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Book Review: Please Stop Helping Us: How Liberals Make It Harder for Blacks to Succeed

August 12, 2014

Please stop helping us could have also been titled, please stop enabling us, it is an excellent book and I dont think its just a message to White North American liberals but its a message to African-American leftists as well. Editorial board member of the Wall Street Journal, Jason Riley uses sharp and to the point statistics to debunk the nonsense yammering about white people being on top always and black people being at the bottom always. Allow me to give you an example of Mr. Riley’s editorial prowess:

“We are in the second decade of the twenty-first century, and a black man has twice been elected president in a country where blacks are only 13 percent of the population. Yet liberals continue to pretend that its still 1965, and that voters must be segregated in order for blacks to win office. Never mind that in 1982 five black candidates from majority-white districts won seats in the North Carolina State House of Representatives. Or that between 1991 and 1997 Gary Franks, a black Republican from Connecticut, represented a congressional district that was 88 percent white. Or that in 1996 Sanford Bishop, a black Democrat from Georgia, easily won reelection to Congress in a district that was only 35 percent black. Or that in 2010 Tim Scott of South Carolina and Allen West of Florida, both black Republicans, were elected to Congress from districts that are overwhelmingly white. Or that Representatives Emanuel Cleaver of Missouri and Keith Ellison of Minnesota are black Democrats who represent districts that are more than 60 percent white” (page 27).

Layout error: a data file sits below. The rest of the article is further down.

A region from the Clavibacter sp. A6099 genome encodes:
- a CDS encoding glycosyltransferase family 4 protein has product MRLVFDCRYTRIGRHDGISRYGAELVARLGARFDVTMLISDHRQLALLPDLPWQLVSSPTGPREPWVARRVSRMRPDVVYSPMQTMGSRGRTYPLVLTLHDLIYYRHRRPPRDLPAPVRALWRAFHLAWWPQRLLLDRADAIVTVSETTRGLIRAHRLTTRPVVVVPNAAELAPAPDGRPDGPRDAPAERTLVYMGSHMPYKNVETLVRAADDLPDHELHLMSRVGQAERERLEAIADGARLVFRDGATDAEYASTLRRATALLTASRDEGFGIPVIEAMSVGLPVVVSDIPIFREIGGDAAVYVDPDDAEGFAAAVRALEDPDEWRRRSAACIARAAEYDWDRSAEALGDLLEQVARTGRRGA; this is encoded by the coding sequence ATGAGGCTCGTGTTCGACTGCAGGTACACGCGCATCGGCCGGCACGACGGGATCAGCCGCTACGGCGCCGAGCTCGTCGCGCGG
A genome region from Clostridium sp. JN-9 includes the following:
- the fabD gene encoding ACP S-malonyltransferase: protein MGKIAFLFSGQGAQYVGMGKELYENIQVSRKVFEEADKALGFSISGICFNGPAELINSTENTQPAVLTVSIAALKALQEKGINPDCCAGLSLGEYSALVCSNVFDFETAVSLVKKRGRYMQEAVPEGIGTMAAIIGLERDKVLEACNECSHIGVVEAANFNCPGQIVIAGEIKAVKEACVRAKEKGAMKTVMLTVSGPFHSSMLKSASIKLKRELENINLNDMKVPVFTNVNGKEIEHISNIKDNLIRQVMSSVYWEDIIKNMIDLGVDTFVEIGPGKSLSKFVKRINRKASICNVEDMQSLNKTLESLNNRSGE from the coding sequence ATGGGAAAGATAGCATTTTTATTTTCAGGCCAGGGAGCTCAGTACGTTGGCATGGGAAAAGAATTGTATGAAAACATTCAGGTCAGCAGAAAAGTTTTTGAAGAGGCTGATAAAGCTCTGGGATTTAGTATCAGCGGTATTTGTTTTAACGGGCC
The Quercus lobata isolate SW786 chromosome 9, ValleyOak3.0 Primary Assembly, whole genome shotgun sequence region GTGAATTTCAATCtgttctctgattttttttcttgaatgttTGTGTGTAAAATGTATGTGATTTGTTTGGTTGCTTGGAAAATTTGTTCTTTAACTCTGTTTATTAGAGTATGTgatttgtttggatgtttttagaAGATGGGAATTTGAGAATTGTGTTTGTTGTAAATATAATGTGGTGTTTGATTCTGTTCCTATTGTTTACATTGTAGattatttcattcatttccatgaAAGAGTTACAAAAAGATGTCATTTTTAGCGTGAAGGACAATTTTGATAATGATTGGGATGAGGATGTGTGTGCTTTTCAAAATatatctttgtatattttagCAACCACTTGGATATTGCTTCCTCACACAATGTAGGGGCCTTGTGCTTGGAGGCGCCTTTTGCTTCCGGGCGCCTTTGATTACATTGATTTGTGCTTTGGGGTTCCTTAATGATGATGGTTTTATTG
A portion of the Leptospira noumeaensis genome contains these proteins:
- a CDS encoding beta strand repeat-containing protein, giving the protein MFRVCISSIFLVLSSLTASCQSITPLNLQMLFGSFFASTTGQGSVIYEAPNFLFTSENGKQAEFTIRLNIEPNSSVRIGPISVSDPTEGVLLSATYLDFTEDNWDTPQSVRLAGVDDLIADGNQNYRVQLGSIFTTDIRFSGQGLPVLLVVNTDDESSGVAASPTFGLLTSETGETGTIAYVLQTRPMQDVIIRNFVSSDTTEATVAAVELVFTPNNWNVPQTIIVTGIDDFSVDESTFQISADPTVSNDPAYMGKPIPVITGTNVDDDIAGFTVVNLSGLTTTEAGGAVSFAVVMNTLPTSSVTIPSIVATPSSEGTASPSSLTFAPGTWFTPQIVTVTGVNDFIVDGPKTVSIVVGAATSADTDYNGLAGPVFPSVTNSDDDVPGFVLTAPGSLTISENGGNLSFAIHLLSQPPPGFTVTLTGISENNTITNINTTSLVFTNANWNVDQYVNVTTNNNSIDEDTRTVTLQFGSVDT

Mr. Riley reminds us of an important lesson that the Chinese and Japanese have been teaching us all along if we would have only paid attention. Instead of protesting about discrimination this and racism that and how the US bombed them here or invaded them there, oppressed ethnic groups such as in this case, African-Americans, could have not only followed the examples of Booker T. Washington who was saying all along to focus on building businesses and being captains of industry and forget protests and riots, but could have observed how the Japanese got back on their feet from being nuked and how the Chinese got back on their feet from communism, but nobody listened. It was easier to listen to W.E.B. Dubois and his socialist ideals of redistribution of wealth and mass movements demanding this and that.

Forget Manning Marable, who by the way, once told me that since I am not one of his students he could not be bothered by me when I met him briefly in the hallway of the Arthur Schomburg (a dark-skin Puerto Rican) Center for Black Studies in Harlem, New York, if you really want to read truth to power, check this other quote from Mr. Riley:

“One reason that returns on black political investment have been so meager is that black politicians often act in ways that benefit themselves but don’t represent the concerns of most blacks. So in addition to being overly reliant on politicians, blacks typically have poor political representation” (page 30).

We will not name any names, right Chaka Fattah? Isn’t that correct, Donald Webster, Melvin Primas and Wilson Goode? Isn’t that correct State Representative Kenyatta Johnson? I pass by your districts and as I write this the streets are as filthy as they were when you all were first in office and the houses just as vacant as Beirut in 1982.

Isnt it ironic that the Point Breeze section of South Philadelphia, a predominantly African-American area historically, prior to being heavily represented by black politicians had a history of being vibrant with African-American businesses and in all of Chaka Fattah and Kenyatta Johnson’s career, that reality has yet to return to the Point Breeze area.

Anybody in the United States of Amnesia remember the protests to keep Wal-Mart out of Harlem? Yeah I didn’t think so, so here is an excerpt from Riley’s book once again speaking truth to power: